- Promoter: ASA – Acção Social Arcidiocesana
- Recipients: 250 women ages 14-40, 260 children ages 0-18 months
- Harambee Contribution: 17.000€
This project concerns the Marrere area in the North where the majority of the population lives off subsistence farming and is unable to ensure adequate nutritional levels among the population, resulting in serious health problems. The area lacks drinking water and stable electricity and medical facilities are scarce. Access to health care is impaired due to the great distances between one medical center and another- at least 20km on foot. This initiative is specifically targeted at mothers and children, the most vulnerable groups of the population.
This project aims at improving the health and nutritional levels of children in the area of Marrere, Nampula, Mozambico, through health, hygiene and nutritional programs for mothers that have become marginalized. The objective is to increase nutritional levels and reduce the spread of disease through the teaching of correct hygiene and to enhance women’s pediatric skills.
Lucrécia is 8 months old and is malnourished. Thanks to your help, her mother can learn to take better care her.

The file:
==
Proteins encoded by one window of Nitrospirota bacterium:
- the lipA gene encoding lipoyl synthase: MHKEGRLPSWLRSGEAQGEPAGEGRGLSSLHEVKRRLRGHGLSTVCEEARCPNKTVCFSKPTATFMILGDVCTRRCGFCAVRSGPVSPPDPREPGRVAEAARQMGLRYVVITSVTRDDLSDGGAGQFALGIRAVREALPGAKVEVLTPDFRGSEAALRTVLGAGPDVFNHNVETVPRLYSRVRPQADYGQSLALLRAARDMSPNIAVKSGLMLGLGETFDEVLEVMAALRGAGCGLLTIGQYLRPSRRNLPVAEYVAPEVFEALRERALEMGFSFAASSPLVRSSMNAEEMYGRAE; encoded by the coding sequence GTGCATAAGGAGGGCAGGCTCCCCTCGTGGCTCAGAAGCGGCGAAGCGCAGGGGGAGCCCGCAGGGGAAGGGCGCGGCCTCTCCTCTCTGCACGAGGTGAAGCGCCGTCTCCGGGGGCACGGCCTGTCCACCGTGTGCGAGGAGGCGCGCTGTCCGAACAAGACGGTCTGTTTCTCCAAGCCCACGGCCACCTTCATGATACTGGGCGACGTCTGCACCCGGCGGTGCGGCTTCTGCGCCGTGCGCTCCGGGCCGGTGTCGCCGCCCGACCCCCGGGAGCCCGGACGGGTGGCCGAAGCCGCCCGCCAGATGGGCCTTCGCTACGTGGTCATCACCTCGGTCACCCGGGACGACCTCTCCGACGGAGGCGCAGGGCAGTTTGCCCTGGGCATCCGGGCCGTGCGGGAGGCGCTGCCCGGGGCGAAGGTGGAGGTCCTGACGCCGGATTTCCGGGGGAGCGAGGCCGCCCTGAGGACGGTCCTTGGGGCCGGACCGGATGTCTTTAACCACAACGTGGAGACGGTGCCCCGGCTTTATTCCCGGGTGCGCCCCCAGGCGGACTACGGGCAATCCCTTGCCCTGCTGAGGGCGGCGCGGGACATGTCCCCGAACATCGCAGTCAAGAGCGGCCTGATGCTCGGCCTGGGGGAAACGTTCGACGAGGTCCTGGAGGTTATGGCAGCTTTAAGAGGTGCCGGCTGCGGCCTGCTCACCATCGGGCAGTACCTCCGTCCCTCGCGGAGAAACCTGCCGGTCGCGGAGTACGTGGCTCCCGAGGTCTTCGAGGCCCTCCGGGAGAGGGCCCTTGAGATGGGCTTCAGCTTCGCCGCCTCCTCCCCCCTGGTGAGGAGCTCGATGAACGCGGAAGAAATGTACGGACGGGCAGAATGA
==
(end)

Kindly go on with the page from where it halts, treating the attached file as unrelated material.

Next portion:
“We cook underneath a tree because the kitchen still isn’t ready. We don’t have water or electricity,” says Eugénia Ferreira, one of the nurses involved in the project. “We would like to teach these young mothers how to take care of their children, but it’s not easy. The scarce amount of resources available and the bad habits that have been handed down from one generation to the next make everything all that much more complicated.” Cooking classes, along with notions about health and hygiene, make up part of the program Harambee is promoting. “One of the greatest difficulties, for example, is convincing an HIV-positive mother not to nurse and to feed her child artificial milk. But thanks to this action program, things are slowly changing. ” Eugénia tells us about Lucrécia, an eight-month old child who is malnourished and needs hospital care. The mother had very few check-ups during her pregnancy and wasn’t able to take an HIV test. The child was born at home and hasn’t even had one medical check-up in her first eight months of life, as happens frequently. “Enhancing the awareness of mothers and strengthening their skills in early childhood care will pay off in the future. Every day we see small and big results.”